Arts, music and theatre organisations in Birmingham are among those to benefit from more than £88 million in new funding.
Arts Council England has unveiled a new four-year investment programme starting next year which will see 37 groups and companies across the Birmingham area receive a fresh injection of capital worth £88.7 million to support their activities.
Thirteen of the recipients will be new entrants to the National Portfolio funding stream while another two will receive increased investment.
The remaining portfolio organisations will continue to receive the same amount of funding as in 2017/18.
The awards are one strand of Arts Council England's total investment in arts and culture during 2018 to 2022 which also includes the National Lottery-funded Grants for Arts and Culture scheme.
The new National Portfolio invests in a wider range of organisations than previously with the aim of giving more people in more places access to art and culture.
Among the 13 Birmingham organisations joining the National Portfolio are Beatfreeks which works with a diverse range of young people aged between 11 and 25 to use digital, spoken word and social commentary.
Birmingham Open Media works within the disciplines of art, science and technology and hosts a public gallery space while Flatpack Projects holds the annual Flatpack Festival which is held in theatres, cinemas and other public venues across Birmingham.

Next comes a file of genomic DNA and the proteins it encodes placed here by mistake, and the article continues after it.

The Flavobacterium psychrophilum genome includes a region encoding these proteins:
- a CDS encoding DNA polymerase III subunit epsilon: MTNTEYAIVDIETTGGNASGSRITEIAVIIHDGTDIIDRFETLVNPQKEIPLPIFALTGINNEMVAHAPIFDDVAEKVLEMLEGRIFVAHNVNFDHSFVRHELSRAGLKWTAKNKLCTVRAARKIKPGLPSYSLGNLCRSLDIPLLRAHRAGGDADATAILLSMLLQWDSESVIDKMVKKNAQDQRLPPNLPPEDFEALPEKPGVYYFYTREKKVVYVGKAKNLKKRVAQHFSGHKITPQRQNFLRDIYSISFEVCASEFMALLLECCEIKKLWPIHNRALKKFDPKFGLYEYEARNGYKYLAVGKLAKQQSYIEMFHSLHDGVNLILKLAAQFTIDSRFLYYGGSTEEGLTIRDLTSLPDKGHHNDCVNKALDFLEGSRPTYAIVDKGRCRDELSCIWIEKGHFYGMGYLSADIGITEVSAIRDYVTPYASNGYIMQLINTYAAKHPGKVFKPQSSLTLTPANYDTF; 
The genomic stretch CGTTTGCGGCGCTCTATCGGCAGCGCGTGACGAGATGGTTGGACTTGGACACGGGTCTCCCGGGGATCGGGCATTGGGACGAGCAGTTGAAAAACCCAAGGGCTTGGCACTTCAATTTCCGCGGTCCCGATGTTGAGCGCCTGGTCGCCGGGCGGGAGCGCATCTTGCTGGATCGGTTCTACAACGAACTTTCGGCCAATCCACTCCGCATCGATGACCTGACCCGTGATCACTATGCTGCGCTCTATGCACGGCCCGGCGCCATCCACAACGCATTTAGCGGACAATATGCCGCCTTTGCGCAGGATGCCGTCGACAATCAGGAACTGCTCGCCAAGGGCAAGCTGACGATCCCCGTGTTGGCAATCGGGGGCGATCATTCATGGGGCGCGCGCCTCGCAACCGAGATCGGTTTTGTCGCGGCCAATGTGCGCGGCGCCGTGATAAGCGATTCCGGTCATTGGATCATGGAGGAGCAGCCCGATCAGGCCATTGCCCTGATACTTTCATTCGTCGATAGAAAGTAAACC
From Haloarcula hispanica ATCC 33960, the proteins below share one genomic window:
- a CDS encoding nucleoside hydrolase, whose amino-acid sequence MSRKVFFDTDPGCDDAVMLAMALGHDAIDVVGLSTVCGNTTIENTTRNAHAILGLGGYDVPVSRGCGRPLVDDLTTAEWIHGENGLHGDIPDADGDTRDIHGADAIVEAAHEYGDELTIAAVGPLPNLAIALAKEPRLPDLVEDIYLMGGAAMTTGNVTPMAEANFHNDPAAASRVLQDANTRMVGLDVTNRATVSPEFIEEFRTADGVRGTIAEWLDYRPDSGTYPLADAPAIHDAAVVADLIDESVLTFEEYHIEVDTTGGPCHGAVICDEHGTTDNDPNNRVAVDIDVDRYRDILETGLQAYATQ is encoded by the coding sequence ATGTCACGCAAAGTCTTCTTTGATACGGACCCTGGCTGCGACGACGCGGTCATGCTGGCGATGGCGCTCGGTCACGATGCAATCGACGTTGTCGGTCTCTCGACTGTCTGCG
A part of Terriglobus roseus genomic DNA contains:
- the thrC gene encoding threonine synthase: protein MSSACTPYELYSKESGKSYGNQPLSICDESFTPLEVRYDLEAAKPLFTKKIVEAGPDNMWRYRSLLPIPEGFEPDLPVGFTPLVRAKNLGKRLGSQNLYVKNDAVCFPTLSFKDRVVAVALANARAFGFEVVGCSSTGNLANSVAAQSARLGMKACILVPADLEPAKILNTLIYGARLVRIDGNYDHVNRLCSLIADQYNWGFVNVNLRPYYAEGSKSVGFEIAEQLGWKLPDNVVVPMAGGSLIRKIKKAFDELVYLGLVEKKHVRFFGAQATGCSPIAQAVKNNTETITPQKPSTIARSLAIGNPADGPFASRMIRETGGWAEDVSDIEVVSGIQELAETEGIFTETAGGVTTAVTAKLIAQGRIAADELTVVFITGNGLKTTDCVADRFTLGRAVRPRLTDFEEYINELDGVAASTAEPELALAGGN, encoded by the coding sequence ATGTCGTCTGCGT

Lapworth Museum of Geology at the University of Birmingham has digital plans for the centre including 3D scanning to allow fragile objects to be replicated and studied and One Dance UK is relocating from London to Birmingham to work on strengthening the dance sector in the UK.
Peter Knott, Midlands area director for Arts Council England, said: "We're delighted to unveil our ambitious new portfolio reaching more people in more places across the Midlands than ever before.
"The Arts Council is investing more money than ever before outside London, we're introducing 42 new organisations, including museums and libraries for the first time, as well as continuing to fund current organisations.
"We've been able to offer an increase to a small number of organisations we currently fund who made an exceptional case.
"The Midlands already boasts a vibrant cultural scene with an international reputation for excellence and we look forward to seeing more great art and culture being enjoyed by more audiences in more places."
Business leaders in the city have welcomed the news of a funding boost.
Greater Birmingham Chambers of Commerce chief executive Paul Faulkner launched the Birmingham Cultural Investment Enquiry last year to explore investment challenges and opportunities in the region's culture sector.
He said: "This announcement from the Arts Council represents a strong vote of confidence in the cultural sector in Birmingham.
"It recognises the exceptional quality of the city's cultural institutions and the addition of several new organisations to the portfolio underlines the growing ambitions for the city to be an international powerhouse for culture.
"It also acts as a positive call out to the business community to recognise the importance of the cultural sector to the vibrant economic life of the region and to build the relationships and investments that will make it thrive into the future."
Established in July 2016, the Cultural Investment Enquiry saw the chamber work with the city council, Arts Council and Culture Central, a new cultural development agency for Birmingham which was created to lead and shape the future cultural life of the city and the wider region.